Tesla’s Model 3 to debut March 31 (and it’ll be drivable, too)

Chris Davies - Mar 15, 2016
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Tesla’s Model 3 to debut March 31 (and it’ll be drivable, too)

What could well be Tesla's most important car, the Model 3, will be revealed on March 31 in Los Angeles, the company has said today. The electric car manufacturer sent out invites to press this afternoon, confirming the announcement date that had been revealed last month as part of the company's financials.

It's an opportunity to see Tesla's vision of affordable electric motoring. While the company already has three cars under its collective belt - the original Tesla Roadster, no longer in production, the Model S sedan which popularized the automaker, and most recently the Model X SUV - the Model 3 will be its most inexpensive.

Final pricing is yet to be confirmed, but Tesla has repeatedly promised that the car will start at around $35,000 before federal and state subsidies. That could bring it well under the $30k mark, in some states at least.

Questions had been raised as to exactly how much of the Model 3 we'd see when Tesla unveiled it, with some suggestions that the car might not even be physically present but instead only shown as concept photos. That seems to have been pessimistic, with Tesla suggesting that journalists present will see "the Model 3 prototype" at the event.

Those prototypes should, the invitation goes on to suggest, be functional, too. Press will be able "to take a quick spin in what we've been working on," Tesla says.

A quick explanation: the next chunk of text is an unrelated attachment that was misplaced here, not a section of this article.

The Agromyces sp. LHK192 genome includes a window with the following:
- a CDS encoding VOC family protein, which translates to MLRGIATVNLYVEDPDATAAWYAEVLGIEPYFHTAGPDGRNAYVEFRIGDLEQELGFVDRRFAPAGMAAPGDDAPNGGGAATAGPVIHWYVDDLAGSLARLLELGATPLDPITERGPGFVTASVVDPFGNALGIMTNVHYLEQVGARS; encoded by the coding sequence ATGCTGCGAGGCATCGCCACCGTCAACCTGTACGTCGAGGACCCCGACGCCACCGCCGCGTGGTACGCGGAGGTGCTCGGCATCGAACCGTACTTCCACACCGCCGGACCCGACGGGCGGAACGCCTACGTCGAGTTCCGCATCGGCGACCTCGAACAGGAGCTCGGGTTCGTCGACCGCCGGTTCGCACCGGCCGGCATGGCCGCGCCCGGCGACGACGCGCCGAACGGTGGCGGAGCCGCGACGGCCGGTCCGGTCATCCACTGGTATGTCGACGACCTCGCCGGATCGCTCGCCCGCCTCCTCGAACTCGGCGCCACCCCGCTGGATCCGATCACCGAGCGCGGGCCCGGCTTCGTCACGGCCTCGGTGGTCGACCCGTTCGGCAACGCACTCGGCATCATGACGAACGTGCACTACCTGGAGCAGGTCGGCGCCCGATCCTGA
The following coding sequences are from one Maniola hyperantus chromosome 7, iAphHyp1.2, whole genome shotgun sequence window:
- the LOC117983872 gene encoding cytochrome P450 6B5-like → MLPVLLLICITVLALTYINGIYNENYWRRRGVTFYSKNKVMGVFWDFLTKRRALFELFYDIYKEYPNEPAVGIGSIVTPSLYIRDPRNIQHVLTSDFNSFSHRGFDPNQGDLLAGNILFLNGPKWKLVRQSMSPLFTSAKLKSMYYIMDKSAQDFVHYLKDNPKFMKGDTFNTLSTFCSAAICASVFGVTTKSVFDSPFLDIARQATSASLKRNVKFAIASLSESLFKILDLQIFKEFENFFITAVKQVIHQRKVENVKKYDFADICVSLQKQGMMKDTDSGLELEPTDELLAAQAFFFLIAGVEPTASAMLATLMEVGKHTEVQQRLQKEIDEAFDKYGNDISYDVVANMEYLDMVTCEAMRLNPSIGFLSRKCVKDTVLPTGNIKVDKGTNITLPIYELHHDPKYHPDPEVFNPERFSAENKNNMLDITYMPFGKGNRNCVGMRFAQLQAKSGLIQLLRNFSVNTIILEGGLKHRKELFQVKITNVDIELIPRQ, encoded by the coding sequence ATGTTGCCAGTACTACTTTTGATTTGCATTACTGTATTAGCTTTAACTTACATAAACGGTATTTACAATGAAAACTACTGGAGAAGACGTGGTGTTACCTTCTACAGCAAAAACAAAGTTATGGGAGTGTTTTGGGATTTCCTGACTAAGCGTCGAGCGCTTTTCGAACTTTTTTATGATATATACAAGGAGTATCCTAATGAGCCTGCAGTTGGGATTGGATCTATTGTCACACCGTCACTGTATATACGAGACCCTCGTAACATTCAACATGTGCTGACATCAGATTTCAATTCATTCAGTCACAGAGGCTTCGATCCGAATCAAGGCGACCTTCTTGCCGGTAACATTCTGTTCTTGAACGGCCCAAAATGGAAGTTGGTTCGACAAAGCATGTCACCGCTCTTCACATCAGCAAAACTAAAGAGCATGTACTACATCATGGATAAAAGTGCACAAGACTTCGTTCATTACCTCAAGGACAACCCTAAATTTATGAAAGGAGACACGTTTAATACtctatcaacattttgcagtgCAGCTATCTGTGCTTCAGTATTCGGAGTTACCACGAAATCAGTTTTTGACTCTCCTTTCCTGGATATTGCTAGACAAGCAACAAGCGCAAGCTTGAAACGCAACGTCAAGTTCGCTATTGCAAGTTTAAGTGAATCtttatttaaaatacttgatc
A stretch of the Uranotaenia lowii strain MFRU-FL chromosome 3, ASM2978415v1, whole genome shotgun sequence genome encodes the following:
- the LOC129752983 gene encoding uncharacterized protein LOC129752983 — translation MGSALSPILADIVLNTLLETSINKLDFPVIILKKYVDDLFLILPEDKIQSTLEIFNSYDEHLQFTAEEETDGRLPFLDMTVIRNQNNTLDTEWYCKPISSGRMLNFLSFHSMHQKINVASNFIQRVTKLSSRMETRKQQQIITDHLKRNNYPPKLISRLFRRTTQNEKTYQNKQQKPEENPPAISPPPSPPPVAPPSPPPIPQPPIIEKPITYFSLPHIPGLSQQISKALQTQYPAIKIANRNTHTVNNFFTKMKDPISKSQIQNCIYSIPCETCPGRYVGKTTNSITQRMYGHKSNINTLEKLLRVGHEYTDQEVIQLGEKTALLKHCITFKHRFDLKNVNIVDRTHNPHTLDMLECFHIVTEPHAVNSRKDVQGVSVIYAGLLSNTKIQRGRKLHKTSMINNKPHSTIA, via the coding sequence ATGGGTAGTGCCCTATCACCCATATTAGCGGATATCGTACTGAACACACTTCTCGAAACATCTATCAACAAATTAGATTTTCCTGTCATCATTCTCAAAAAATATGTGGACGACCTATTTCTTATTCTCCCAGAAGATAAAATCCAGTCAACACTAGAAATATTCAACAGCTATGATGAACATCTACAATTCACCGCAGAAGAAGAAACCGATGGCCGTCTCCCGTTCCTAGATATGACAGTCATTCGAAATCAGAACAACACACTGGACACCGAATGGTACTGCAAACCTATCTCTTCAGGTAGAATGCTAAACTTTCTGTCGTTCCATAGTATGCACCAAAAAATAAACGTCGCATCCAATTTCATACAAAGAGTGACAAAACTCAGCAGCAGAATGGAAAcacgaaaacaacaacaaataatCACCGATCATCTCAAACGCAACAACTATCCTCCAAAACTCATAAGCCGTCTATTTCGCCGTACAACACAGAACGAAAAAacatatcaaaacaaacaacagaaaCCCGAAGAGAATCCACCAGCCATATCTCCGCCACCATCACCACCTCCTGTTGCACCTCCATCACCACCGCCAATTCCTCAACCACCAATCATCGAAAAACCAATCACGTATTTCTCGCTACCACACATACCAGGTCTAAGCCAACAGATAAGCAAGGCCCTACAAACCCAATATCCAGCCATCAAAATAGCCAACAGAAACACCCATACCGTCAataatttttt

Still, the event will be fairly tightly controlled all the same. There will be no opportunity to quiz Tesla execs like CEO Elon Musk, the company warns, and no Q&A session.

The car could well be camouflaged or the design otherwise non-final, too.


The Model 3 will go head to head with cars from more established automakers, most notably Chevrolet's Bolt EV. The Bolt - which we drove in prototype form back at CES 2016 - will beat its Tesla foe to market, though could end up costing more, with GM saying that it will be priced at around $30,000 after subsidies and incentives have been applied.

Nonetheless, given the lingering cachet of the Tesla badge, all eyes will be on what, exactly, the Model 3 can do, and arguably more pertinent than price will be its range and whether it's to share the same Supercharger network access as its more expensive siblings. GM says the Bolt will do around 200 miles on a single charge, which may well be the number Tesla is expected to beat.